If you want to know what you can do about this, I can only suggest one thing: change your champion. There are only a few champions who have the ability to clear the jungle quickly and repeatedly and therefore receive some of this additional experience which is theoretically available. As many individuals are already beginning to point out, junglers with AoE abilities produce much faster clear times. At the top of this list resides Pheonix Stance Udyr. To provide some examples of this I tested Pheonix Udyr, Gangplank and Warwick in the new jungle. For the test I chose a short jungle path that each champion would use (shown in the image on the right – blue>wolves>wraiths>golems>red), started with cloth armor and 5 health pots, and used no runes. I’m not saying this is at all optimal, but these were the constant factors in my tests.
Udyr: with 0/21/9 masteries I was finished at 3:45
Gangplank: with 21/8/1 masteries I was finished at 4:05
Warwick: with the same 21/8/1 masteries, done at 4:22
Look at those results for a minute. It takes 20-37 more seconds for the single target champions to clear this simple route, which is between 4 and 7 seconds more per camp. This is a total clear time of 1:50 for Udyr compared to 2:10 and 2:27. These results mean that Pheonix Udyr is 18% and 34% faster than Gangplank and Warwick (respectively) for his initial clear. Imagine this difference compounding throughout the game. Just let that sink in for a second and understand why people have been feeling that single-target champions are worse right now. Now, it is important to note that I’m not advocating that it should take exactly the same amount of time for these three junglers to clear all the camps, I am simply pointing out that the deviation between their current clear times is enormous.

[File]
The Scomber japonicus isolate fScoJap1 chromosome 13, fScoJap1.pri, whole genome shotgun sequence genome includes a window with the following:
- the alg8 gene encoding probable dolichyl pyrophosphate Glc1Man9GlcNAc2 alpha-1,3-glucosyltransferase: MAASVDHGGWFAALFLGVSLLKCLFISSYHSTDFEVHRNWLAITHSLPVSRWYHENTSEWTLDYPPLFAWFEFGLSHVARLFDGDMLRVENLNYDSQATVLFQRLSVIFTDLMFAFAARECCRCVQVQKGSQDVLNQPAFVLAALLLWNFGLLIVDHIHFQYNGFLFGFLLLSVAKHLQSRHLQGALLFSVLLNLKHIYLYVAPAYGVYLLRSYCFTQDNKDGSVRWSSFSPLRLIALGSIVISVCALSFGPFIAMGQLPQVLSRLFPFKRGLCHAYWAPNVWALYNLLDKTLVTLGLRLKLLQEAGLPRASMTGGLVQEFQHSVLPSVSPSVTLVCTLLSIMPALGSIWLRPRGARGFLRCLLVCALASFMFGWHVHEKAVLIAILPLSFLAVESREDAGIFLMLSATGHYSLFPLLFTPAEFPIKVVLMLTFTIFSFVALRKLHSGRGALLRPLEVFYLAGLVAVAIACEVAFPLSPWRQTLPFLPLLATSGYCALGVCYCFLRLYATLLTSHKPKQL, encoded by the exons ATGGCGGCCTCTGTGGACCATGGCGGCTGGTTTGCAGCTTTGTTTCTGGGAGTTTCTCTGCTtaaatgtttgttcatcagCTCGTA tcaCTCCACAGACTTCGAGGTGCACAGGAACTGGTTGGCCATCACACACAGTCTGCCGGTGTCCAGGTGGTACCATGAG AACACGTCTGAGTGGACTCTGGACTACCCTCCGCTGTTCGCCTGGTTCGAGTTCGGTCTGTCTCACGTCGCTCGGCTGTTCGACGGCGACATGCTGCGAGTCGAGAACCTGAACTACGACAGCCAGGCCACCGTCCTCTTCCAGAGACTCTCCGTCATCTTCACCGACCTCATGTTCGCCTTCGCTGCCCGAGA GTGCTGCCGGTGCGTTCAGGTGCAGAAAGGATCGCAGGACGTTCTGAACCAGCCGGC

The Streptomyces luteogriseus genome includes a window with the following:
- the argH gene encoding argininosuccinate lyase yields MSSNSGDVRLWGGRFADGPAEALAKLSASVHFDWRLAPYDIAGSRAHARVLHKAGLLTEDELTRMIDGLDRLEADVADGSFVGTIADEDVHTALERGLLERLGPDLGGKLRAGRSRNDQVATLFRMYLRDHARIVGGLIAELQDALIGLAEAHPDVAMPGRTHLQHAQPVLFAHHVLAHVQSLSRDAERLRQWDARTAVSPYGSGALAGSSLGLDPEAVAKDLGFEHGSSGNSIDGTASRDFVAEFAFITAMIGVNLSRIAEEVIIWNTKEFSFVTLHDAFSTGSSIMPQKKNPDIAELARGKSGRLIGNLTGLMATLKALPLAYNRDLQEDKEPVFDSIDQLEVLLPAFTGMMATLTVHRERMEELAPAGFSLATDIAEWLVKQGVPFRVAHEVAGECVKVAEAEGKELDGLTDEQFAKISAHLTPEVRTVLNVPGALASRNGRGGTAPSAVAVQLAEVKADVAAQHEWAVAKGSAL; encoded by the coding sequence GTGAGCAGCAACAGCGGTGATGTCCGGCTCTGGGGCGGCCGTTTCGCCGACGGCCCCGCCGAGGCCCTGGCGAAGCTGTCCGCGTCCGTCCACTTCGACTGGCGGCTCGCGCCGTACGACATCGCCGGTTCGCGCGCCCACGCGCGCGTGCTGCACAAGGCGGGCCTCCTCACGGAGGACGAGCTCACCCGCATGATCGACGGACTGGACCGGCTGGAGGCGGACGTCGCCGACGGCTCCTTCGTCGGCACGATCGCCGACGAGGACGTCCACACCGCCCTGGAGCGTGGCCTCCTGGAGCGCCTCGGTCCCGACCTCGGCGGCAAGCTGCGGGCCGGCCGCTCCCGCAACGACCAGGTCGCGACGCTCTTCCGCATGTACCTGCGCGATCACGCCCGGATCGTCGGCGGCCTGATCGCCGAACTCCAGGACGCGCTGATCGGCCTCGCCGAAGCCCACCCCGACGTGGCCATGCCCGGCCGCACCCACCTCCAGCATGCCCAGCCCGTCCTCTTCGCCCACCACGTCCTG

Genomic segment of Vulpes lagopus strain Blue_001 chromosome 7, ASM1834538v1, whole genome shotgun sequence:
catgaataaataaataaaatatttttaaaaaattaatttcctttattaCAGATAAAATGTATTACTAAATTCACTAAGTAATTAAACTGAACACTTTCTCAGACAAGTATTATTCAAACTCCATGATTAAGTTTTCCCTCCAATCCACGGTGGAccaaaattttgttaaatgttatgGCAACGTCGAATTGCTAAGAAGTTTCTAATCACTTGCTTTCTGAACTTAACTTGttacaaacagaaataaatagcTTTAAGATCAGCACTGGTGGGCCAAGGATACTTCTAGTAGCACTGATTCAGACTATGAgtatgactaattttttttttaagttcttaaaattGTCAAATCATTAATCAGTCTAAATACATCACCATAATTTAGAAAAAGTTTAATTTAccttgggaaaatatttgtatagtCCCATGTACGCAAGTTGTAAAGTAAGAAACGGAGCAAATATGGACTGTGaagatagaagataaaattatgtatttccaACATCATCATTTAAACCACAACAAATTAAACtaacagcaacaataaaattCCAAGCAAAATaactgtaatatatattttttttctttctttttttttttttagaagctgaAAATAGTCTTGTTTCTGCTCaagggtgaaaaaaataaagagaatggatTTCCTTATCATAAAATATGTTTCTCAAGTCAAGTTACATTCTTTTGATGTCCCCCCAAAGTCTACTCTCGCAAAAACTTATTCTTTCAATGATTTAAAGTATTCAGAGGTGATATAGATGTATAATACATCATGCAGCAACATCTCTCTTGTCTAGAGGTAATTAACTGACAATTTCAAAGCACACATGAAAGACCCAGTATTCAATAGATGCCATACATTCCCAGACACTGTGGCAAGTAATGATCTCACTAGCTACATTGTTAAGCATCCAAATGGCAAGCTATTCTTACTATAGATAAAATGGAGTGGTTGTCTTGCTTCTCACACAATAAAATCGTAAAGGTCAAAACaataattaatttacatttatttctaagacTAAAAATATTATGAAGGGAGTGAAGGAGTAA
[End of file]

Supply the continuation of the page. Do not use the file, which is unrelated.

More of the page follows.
Sadly, I did not run a similar test during the pre-Volibear patches, so I do not know what the clear time of these champions was previously. However, I can argue that if the old jungle witnessed the same time differences then it went unnoticed in the past due to the longer spawn times. This would occur because a champion who clears a camp 5 seconds slower would only suffer this “wasted time” once every 1:40 instead of every 1:00.
Now, lets talk about why Udyr is able to clear the camps so much faster. The first, and probably largest, factor is that he simply does more damage per second with Pheonix Stance than Warwick or Gangplank can muster. However, I also believe that the choice to create one “key” monster for each camp and significantly reduce the strength of the “side-kick” monsters has allowed AoE champions to rule the jungle. This is because they can kill the entire camp without “wasting” very much attack damage. For example, if a monster has 175hp and your champion does 80 damage per attack (ignore armor for this example), then it takes you three attacks to kill the monster and your wasted-damage is 65 (3*80 – 175 = 240 – 175 = 65) and your wasted-damage percent is 27% (65/240).